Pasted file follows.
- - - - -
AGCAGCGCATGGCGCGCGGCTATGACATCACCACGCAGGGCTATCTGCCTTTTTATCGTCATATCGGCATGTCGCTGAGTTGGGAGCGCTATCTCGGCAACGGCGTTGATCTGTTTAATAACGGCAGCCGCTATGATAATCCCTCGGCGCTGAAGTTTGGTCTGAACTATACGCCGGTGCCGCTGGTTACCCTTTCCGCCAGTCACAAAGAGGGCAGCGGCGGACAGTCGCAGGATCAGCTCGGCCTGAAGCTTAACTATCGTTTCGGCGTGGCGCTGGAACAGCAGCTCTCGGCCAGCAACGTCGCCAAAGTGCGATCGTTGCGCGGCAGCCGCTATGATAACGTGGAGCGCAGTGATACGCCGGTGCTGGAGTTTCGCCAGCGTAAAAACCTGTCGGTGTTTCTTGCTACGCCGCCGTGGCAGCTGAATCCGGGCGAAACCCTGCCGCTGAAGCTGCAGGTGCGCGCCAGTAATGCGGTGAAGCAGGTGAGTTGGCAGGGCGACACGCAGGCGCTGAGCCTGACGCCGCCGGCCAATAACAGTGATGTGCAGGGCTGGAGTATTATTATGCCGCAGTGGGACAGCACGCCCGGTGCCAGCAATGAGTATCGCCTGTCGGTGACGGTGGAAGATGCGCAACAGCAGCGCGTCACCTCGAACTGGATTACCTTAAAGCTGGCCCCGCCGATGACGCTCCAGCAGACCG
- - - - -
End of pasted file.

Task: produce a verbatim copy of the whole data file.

AGCAGCGCATGGCGCGCGGCTATGACATCACCACGCAGGGCTATCTGCCTTTTTATCGTCATATCGGCATGTCGCTGAGTTGGGAGCGCTATCTCGGCAACGGCGTTGATCTGTTTAATAACGGCAGCCGCTATGATAATCCCTCGGCGCTGAAGTTTGGTCTGAACTATACGCCGGTGCCGCTGGTTACCCTTTCCGCCAGTCACAAAGAGGGCAGCGGCGGACAGTCGCAGGATCAGCTCGGCCTGAAGCTTAACTATCGTTTCGGCGTGGCGCTGGAACAGCAGCTCTCGGCCAGCAACGTCGCCAAAGTGCGATCGTTGCGCGGCAGCCGCTATGATAACGTGGAGCGCAGTGATACGCCGGTGCTGGAGTTTCGCCAGCGTAAAAACCTGTCGGTGTTTCTTGCTACGCCGCCGTGGCAGCTGAATCCGGGCGAAACCCTGCCGCTGAAGCTGCAGGTGCGCGCCAGTAATGCGGTGAAGCAGGTGAGTTGGCAGGGCGACACGCAGGCGCTGAGCCTGACGCCGCCGGCCAATAACAGTGATGTGCAGGGCTGGAGTATTATTATGCCGCAGTGGGACAGCACGCCCGGTGCCAGCAATGAGTATCGCCTGTCGGTGACGGTGGAAGATGCGCAACAGCAGCGCGTCACCTCGAACTGGATTACCTTAAAGCTGGCCCCGCCGATGACGCTCCAGCAGACCG